The Essential Role of Value Assessment in Addressing the Global Dementia Crisis
Paola Barbarino, MA, Chief Executive Officer, Alzheimer’s Disease International, London, England, UK
As people, families, and societies struggle with the rapidly growing challenge of Alzheimer’s disease and dementia, there is an urgent need for robust and sustained responses in countries around the world, ranging from risk reduction to early diagnosis to postdiagnostic support, interventions, and care. Leaders and experts must collaborate across sectors to chart a path forward, especially given the potential for new dementia treatments, diagnostics, and interventions.
Value assessment is fundamental to ensuring these efforts deliver the support that people and families need. Only by building consensus on how to appropriately assess value in dementia can we ensure that new advances reach all who need them. To inform this discussion, the pieces in this supplement provide perspectives from leading experts in the field: the first piece frames the core issues, elements, and questions of value assessment1; the second applies the lens of health equity2; and the third considers the need for long-term value demonstration.3 All 3 of these topics are critical as stakeholders work together to improve care, find a cure, and, most importantly, ensure that all people and families affected by dementia receive the support they need.
The Need for Investment in Dementia Has Never Been Greater
The past year has illustrated the importance of investing in strong, sustained, and proactive responses to global health challenges, such as Alzheimer’s disease and dementia. The COVID-19 pandemic has exposed the huge cost of governments’ underinvestment in health and care systems—in low-, middle- and high-income countries, alike. People with dementia have been especially vulnerable, both in terms of the high mortality associated with COVID-19 and in dealing with social isolation, as well as through the closing of services across the health continuum. COVID-19 also offers an important comparison for the global dementia crisis, which must be met with similar levels of urgency, coordination, and investment.
At Alzheimer’s Disease International (ADI), the global federation of Alzheimer associations, we see the impact of COVID-19 on dementia diagnosis as especially concerning. As COVID-19 spread, people were understandably reluctant to visit clinics and seek help for early signs of cognitive impairment, as many of the members of our Medical and Scientific Advisory Panel reported early in the pandemic. These impacts now threaten to exacerbate the long-standing challenges in dementia diagnosis, which are at the heart of the dementia crisis.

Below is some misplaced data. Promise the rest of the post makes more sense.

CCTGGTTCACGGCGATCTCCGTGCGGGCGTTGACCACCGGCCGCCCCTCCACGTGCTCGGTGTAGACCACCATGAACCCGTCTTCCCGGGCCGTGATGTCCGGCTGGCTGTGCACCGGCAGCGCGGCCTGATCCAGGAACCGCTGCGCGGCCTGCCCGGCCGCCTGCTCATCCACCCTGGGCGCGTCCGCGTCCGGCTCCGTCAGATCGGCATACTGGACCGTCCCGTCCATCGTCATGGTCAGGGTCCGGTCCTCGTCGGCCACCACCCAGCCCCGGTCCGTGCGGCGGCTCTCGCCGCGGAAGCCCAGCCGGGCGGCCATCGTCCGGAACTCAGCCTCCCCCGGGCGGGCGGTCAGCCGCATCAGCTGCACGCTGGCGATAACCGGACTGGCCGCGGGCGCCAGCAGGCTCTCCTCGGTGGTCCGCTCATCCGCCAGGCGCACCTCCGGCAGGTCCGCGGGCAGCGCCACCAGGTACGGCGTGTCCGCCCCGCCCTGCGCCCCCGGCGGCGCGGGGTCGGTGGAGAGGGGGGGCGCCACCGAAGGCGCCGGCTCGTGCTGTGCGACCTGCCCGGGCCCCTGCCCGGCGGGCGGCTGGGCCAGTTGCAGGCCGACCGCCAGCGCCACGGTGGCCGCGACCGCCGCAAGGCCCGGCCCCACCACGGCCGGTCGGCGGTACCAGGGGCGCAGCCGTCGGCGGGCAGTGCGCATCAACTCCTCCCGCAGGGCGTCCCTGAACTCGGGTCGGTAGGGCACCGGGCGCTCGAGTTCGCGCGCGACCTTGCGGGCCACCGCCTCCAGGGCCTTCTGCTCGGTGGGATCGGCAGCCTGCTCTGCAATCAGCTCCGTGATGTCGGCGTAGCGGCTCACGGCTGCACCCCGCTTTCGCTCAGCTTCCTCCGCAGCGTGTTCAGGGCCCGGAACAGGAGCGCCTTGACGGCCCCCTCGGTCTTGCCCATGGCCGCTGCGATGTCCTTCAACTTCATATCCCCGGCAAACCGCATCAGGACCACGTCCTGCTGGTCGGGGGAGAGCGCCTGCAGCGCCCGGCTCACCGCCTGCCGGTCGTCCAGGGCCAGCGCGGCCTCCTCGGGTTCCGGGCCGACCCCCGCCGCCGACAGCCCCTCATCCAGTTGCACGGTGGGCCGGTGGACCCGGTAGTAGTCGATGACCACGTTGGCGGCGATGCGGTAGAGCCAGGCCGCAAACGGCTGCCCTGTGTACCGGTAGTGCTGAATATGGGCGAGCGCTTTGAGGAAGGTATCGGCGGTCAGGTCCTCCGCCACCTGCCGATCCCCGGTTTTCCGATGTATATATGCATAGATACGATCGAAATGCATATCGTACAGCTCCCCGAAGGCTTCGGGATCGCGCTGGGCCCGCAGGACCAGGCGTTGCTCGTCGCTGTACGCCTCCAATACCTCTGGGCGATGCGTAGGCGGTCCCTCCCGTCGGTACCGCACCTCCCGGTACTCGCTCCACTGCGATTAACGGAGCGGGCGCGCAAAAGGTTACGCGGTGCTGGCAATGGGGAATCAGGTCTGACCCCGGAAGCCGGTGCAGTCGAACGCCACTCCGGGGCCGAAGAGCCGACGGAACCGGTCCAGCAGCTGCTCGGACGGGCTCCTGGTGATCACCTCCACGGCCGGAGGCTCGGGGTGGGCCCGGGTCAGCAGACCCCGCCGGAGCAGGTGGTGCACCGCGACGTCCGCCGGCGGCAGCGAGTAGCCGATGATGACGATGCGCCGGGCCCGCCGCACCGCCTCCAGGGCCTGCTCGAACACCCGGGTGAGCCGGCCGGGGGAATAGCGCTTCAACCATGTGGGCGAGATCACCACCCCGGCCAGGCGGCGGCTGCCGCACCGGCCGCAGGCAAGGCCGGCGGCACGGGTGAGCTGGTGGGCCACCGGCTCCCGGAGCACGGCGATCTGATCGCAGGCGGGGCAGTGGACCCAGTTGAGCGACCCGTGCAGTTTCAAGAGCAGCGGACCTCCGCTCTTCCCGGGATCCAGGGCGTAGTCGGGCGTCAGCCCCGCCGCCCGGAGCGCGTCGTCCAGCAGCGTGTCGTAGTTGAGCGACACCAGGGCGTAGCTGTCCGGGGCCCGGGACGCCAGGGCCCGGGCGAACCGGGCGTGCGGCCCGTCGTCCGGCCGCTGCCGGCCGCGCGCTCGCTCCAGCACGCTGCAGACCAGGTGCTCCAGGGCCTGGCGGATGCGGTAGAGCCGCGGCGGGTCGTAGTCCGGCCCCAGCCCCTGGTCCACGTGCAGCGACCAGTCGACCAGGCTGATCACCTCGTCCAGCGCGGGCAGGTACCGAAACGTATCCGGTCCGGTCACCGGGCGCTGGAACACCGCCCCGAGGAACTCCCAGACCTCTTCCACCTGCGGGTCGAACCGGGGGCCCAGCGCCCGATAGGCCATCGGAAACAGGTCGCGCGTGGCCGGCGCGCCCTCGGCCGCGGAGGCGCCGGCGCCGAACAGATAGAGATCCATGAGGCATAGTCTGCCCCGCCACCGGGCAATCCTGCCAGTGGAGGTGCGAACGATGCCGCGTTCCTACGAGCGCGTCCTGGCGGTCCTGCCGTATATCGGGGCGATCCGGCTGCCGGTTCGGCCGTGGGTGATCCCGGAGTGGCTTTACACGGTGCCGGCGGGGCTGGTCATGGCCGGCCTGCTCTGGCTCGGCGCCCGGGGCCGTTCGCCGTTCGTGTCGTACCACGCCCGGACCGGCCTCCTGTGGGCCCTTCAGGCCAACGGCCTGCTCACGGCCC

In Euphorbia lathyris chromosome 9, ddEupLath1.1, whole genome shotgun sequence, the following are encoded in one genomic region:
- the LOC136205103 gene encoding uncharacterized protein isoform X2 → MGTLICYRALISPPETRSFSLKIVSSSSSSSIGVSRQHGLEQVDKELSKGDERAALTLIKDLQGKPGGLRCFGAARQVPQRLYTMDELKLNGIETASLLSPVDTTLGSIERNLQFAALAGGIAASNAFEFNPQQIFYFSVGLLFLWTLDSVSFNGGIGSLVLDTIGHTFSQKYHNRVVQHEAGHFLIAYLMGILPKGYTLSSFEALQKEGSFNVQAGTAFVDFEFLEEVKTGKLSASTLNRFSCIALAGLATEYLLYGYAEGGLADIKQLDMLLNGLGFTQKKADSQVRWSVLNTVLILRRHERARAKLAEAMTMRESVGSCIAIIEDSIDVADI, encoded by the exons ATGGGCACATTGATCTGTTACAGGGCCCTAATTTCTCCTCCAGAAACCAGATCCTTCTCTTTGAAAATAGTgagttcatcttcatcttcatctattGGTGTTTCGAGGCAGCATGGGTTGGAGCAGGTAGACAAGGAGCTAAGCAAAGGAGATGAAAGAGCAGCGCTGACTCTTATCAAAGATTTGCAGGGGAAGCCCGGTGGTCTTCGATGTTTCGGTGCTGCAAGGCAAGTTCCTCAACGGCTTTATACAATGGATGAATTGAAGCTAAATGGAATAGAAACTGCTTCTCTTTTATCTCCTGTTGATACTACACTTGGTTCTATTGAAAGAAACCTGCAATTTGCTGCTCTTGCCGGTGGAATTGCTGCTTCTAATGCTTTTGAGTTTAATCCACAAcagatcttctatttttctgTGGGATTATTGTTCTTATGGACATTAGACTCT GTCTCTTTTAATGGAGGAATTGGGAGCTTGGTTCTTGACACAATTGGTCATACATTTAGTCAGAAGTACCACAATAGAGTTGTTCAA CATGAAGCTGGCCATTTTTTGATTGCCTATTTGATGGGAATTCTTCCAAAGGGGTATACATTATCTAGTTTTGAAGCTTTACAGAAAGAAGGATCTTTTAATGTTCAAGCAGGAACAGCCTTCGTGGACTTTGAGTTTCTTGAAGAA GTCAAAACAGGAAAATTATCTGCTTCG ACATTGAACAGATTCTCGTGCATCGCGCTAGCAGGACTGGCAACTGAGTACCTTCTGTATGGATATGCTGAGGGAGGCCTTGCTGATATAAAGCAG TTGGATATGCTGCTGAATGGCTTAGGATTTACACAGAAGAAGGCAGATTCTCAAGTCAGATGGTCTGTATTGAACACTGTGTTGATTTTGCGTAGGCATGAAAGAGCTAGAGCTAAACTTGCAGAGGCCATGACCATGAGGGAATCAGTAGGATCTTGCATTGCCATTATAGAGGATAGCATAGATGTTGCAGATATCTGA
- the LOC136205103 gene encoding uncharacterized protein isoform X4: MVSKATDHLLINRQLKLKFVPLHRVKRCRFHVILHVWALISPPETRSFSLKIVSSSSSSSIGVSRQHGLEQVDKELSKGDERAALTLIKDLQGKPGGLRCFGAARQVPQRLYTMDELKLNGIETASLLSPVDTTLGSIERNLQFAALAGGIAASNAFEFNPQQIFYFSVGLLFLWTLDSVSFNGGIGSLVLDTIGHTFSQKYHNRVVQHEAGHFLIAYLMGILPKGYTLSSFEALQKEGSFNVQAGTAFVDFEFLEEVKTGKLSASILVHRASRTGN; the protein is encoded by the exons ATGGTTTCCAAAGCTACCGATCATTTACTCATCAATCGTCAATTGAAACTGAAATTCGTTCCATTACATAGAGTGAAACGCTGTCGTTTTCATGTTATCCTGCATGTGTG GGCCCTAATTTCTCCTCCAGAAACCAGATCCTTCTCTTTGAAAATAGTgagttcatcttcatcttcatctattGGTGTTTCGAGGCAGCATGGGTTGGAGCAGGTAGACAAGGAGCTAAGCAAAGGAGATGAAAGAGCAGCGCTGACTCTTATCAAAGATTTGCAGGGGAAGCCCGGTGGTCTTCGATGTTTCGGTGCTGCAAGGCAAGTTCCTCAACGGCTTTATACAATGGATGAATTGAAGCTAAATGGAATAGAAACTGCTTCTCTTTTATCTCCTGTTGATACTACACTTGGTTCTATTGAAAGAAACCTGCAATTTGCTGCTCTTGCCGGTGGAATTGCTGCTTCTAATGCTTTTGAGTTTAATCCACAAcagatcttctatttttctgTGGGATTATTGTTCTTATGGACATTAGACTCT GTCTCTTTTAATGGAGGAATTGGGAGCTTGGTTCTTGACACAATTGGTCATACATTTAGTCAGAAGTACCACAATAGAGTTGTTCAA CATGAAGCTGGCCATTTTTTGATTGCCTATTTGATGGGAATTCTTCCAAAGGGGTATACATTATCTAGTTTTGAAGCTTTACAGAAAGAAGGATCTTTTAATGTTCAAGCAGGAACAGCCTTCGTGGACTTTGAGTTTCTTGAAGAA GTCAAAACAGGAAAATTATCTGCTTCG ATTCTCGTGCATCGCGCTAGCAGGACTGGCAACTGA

"It is perhaps unsurprising that as few as 10% of those living with dementia in low- and middle-income countries receive a formal diagnosis." —Paola Barbarino, MA
As a result, there is a need for greater focus and investment to enable early diagnosis, postdiagnostic support, and appropriate care and interventions. Currently, there is a lack of the necessary skill and equipment for diagnosis, such as positron emission tomography (PET) scanners, which are prohibitively expensive. There is also a shortage of experts like gerontologists, psychiatrists, and neurologists, especially in low- and middle-income settings. Further, a 2017 OECD report revealed that fewer than 40% of OECD countries were able to estimate national dementia diagnosis rates and that many primary care doctors received less than 12 hours of dementia training.4 Additionally, ADI’s own research shows that 62% of healthcare practitioners, globally, perceive dementia to be a part of normal aging, rather than a condition requiring diagnosis and treatment.5 There is also currently no simple, practical, and scalable blood biomarker test, although there have been some promising developments towards this end.6